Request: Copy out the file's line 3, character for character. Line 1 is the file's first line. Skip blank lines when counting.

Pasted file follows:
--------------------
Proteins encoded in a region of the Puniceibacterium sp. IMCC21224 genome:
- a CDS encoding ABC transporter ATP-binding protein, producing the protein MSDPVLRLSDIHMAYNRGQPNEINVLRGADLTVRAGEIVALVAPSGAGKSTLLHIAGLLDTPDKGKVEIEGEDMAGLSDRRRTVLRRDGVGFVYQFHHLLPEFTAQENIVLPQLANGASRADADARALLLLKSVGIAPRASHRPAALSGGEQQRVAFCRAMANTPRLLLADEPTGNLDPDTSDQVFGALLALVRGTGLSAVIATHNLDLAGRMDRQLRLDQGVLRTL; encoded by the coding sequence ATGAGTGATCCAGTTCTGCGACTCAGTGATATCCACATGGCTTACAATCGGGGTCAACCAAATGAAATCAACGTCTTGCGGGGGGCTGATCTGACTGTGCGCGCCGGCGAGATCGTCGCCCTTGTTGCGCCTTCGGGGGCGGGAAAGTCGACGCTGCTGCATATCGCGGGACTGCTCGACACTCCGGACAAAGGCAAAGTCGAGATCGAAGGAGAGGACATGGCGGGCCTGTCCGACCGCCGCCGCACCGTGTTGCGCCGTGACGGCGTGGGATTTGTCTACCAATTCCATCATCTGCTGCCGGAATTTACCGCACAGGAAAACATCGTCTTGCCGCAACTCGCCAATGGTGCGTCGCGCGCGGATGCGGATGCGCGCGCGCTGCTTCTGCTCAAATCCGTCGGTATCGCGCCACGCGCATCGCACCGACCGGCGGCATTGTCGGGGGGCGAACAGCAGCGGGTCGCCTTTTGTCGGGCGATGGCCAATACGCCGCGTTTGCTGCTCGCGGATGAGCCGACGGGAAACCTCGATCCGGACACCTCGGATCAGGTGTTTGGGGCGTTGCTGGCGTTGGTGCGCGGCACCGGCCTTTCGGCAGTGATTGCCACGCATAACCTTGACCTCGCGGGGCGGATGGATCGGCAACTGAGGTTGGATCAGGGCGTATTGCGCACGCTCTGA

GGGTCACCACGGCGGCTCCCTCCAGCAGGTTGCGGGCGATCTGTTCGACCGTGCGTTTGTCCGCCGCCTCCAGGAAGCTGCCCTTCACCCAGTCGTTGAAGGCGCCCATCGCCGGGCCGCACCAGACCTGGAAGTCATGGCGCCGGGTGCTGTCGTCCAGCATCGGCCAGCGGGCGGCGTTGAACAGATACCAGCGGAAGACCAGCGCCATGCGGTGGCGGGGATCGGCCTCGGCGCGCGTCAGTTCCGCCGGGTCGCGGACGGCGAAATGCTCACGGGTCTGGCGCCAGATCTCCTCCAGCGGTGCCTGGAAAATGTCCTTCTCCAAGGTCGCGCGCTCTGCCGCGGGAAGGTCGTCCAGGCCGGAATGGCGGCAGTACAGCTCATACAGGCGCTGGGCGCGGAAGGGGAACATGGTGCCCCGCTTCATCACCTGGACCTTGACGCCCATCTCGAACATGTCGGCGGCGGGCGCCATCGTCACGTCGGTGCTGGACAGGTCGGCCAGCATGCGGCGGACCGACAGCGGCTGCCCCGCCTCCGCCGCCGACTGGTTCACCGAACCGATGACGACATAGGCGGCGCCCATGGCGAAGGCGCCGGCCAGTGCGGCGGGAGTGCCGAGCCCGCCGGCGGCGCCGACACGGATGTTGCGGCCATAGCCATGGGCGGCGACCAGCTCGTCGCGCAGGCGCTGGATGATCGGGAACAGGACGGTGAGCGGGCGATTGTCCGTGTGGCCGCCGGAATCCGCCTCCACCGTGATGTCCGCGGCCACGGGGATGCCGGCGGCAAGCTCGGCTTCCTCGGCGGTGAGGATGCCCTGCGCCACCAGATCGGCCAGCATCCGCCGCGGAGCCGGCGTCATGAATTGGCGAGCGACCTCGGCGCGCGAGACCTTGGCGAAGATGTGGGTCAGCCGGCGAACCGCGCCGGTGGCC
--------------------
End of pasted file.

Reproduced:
GGGTCACCACGGCGGCTCCCTCCAGCAGGTTGCGGGCGATCTGTTCGACCGTGCGTTTGTCCGCCGCCTCCAGGAAGCTGCCCTTCACCCAGTCGTTGAAGGCGCCCATCGCCGGGCCGCACCAGACCTGGAAGTCATGGCGCCGGGTGCTGTCGTCCAGCATCGGCCAGCGGGCGGCGTTGAACAGATACCAGCGGAAGACCAGCGCCATGCGGTGGCGGGGATCGGCCTCGGCGCGCGTCAGTTCCGCCGGGTCGCGGACGGCGAAATGCTCACGGGTCTGGCGCCAGATCTCCTCCAGCGGTGCCTGGAAAATGTCCTTCTCCAAGGTCGCGCGCTCTGCCGCGGGAAGGTCGTCCAGGCCGGAATGGCGGCAGTACAGCTCATACAGGCGCTGGGCGCGGAAGGGGAACATGGTGCCCCGCTTCATCACCTGGACCTTGACGCCCATCTCGAACATGTCGGCGGCGGGCGCCATCGTCACGTCGGTGCTGGACAGGTCGGCCAGCATGCGGCGGACCGACAGCGGCTGCCCCGCCTCCGCCGCCGACTGGTTCACCGAACCGATGACGACATAGGCGGCGCCCATGGCGAAGGCGCCGGCCAGTGCGGCGGGAGTGCCGAGCCCGCCGGCGGCGCCGACACGGATGTTGCGGCCATAGCCATGGGCGGCGACCAGCTCGTCGCGCAGGCGCTGGATGATCGGGAACAGGACGGTGAGCGGGCGATTGTCCGTGTGGCCGCCGGAATCCGCCTCCACCGTGATGTCCGCGGCCACGGGGATGCCGGCGGCAAGCTCGGCTTCCTCGGCGGTGAGGATGCCCTGCGCCACCAGATCGGCCAGCATCCGCCGCGGAGCCGGCGTCATGAATTGGCGAGCGACCTCGGCGCGCGAGACCTTGGCGAAGATGTGGGTCAGCCGGCGAACCGCGCCGGTGGCC